Simplified transport of sensitive workpieces

22 March 2021

A key innovation of a new plasma systems treatment unit, created by Plasmatreat, is the inclusion of a planar motor system which transports workpieces with greater precision and flexibility.

Plasmatreat GmbH, is a German manufacturer of plasma systems for surface treatment and production processes. Its plasma treatment unit is designed to surface-treat a variety of material samples in a two-stage process. During the first stage, the substrate is moved under a nozzle for cleaning and activation. During the second, a separate nozzle applies a functional coating. When designing the system, this where the company focused its innovation efforts. Jochen Stichling, head of design at Plasmatreat, explains: “We wanted a fast, fully programmable, wear-free system to transport the workpieces.”

The best solution found to achieve this goal was the XPlanar motor system from Beckhoff. The XPlanar system consists of planar tiles that can be arranged in any pattern, combined with contactless movers that float over them and can be positioned exceptionally fast, flexibly and precisely. The movers operate jerk-free and are capable of traveling at speeds of up to 2m/sec. They can also accelerate at 1g and can be positioned with a repeatability of 50 µm – silently, and without wear or abrasion. The system supports movement within the x-y space and also provides additional functions which allow movers to be positioned with up to six degrees of freedom when necessary.

In the Plasmatreat machine the XPlanar consists of six 240 x 240 mm planar tiles and a single planar mover and has eliminated the need for complex six-axis robots and linear motors.

For Plasmatreat, one big advantage of the XPlanar technology is that the plasma jets used to treat surfaces no longer need to be moved and, as a result, can be installed in fixed mountings. The jets are complex, both mechanically and electrically, and the ability to move the workpieces, rather than the plasma jets themselves, reduces wear to the feed lines. The company identified other additional benefits as a result of the increased flexibility offered by XPlanar. Stichling said: “We can attach a variety of material samples to the mover for treatment using just simple adapters. We can easily add processing stations alongside the plasma jets – markers for good parts, for example, or optical sensing heads to conduct full part inspections – and carry workpieces to them flexibly as needed. XPlanar’s rapid acceleration also lets us move material samples at high speeds; with thin samples this helps minimise treatment time with the fixed jet.”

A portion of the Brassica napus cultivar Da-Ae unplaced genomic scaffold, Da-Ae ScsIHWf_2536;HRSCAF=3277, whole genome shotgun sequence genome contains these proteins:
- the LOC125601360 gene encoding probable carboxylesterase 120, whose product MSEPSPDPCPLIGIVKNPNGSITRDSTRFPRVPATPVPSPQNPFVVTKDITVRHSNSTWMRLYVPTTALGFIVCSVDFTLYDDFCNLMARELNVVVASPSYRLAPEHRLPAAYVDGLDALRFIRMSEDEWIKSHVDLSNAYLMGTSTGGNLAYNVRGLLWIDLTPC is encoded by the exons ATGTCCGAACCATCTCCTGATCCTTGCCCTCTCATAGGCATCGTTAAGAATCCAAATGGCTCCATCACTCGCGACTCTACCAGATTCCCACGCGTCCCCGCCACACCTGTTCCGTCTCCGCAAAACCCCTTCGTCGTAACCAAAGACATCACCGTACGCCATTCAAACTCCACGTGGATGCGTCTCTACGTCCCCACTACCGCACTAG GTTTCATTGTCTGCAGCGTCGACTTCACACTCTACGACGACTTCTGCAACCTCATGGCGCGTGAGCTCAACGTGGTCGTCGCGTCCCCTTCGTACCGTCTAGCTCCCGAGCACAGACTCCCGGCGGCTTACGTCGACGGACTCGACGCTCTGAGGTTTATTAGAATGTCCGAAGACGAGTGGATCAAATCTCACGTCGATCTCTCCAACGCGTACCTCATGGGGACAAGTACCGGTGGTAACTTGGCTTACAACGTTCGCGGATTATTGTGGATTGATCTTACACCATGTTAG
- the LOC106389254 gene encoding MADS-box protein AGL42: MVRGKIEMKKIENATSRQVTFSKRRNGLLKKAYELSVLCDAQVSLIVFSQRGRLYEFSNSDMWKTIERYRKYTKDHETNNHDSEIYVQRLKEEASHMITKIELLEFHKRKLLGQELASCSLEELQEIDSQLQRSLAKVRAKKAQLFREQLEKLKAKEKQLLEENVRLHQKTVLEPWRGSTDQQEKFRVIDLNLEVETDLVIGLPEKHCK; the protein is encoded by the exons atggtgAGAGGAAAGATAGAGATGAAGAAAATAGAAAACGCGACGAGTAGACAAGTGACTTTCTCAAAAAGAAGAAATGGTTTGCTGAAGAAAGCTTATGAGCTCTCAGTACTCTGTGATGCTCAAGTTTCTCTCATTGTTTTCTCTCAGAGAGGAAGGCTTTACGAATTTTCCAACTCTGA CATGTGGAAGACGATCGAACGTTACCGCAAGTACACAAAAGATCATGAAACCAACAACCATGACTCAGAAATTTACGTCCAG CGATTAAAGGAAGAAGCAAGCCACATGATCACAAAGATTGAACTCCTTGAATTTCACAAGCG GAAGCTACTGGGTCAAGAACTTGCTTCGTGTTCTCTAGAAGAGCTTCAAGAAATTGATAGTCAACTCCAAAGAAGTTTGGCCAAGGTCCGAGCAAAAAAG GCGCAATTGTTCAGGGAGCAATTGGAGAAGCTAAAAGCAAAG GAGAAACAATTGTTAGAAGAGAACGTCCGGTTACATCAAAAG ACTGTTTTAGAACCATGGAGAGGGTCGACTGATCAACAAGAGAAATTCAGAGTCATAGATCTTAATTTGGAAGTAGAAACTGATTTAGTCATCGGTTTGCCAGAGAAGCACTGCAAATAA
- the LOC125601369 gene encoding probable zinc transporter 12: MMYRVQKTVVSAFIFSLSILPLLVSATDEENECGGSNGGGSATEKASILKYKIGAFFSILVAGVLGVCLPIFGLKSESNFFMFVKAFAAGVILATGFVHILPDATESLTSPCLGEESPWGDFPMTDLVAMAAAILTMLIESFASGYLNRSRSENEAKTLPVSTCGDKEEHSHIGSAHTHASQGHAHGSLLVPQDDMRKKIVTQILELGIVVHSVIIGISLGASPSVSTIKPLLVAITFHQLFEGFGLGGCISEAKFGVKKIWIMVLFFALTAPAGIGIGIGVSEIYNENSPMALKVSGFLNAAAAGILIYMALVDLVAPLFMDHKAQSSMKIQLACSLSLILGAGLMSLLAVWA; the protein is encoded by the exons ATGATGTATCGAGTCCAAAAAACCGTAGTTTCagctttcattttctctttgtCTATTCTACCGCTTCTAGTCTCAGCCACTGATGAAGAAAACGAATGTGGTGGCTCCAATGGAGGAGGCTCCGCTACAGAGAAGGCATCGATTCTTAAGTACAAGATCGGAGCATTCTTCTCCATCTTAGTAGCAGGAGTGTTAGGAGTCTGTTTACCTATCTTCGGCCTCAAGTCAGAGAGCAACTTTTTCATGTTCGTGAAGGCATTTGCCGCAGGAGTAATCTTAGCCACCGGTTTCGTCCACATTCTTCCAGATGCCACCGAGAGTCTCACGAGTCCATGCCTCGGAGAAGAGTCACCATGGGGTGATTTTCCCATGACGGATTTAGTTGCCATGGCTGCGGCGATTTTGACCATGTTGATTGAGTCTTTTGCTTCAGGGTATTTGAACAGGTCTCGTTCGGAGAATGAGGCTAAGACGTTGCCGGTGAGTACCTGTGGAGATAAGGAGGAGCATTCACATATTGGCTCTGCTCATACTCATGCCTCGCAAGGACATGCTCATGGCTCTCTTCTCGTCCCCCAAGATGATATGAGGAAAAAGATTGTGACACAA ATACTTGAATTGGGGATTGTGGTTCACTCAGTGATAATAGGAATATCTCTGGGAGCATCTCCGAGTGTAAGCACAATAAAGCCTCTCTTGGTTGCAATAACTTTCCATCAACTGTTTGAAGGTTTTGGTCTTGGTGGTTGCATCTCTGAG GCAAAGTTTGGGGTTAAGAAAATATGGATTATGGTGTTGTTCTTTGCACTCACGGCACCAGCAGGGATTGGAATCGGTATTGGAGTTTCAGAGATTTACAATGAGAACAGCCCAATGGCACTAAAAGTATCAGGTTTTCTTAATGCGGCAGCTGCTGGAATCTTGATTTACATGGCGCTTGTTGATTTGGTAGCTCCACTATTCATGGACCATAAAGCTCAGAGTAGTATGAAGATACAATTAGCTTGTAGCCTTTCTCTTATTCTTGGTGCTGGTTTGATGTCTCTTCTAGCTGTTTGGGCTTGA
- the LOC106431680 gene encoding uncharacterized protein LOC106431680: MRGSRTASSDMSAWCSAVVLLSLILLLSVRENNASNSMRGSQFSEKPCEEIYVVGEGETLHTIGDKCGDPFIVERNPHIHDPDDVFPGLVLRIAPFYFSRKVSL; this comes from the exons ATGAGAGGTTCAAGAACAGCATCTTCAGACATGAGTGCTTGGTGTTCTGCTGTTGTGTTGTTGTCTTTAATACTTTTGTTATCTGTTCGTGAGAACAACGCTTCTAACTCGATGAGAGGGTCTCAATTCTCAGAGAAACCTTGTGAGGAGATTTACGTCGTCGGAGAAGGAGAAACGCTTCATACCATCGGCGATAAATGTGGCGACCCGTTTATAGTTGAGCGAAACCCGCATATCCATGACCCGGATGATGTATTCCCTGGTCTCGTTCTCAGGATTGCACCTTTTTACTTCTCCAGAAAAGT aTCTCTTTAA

According to Stichling, the functional benefits offered by XPlanar are proving valuable in a range of applications: “Conventional setups use a six-axis robot or linear motors to move a plasma jet around a stationary workpiece. From a cost perspective, XPlanar comes in somewhere between linear-axis and robotic systems. With flat parts that don’t require much vertical travel on the z-axis, where robotic systems are usually ideal, XPlanar offers a good alternative to gantry-type systems. Its lack of wear, easy cleaning, and clean-room compatibility also offer benefits.” 

Stichling believes that XPlanar has the potential to optimise plasma surface treatment in two key areas – direct integration of in-line testing for full inspections during the treatment process, and custom-programmable mover travel routes for end customers. 

Another advantage identified by Plasmatreat was that it took less than two months to integrate the XPlanar system into its machine. Beckhoff was quick to supply the required 3D data and the electrical connection information that enabled the company to incorporate the XPlanar starter kit into its machine design. According to Stichling, XPlanar has proved to be both robust and reliable. In conclusion, he said: “Another advantage is that the entire plasma treatment cell has now been fully automated using PC-based control, making it a system solution from a single source.”

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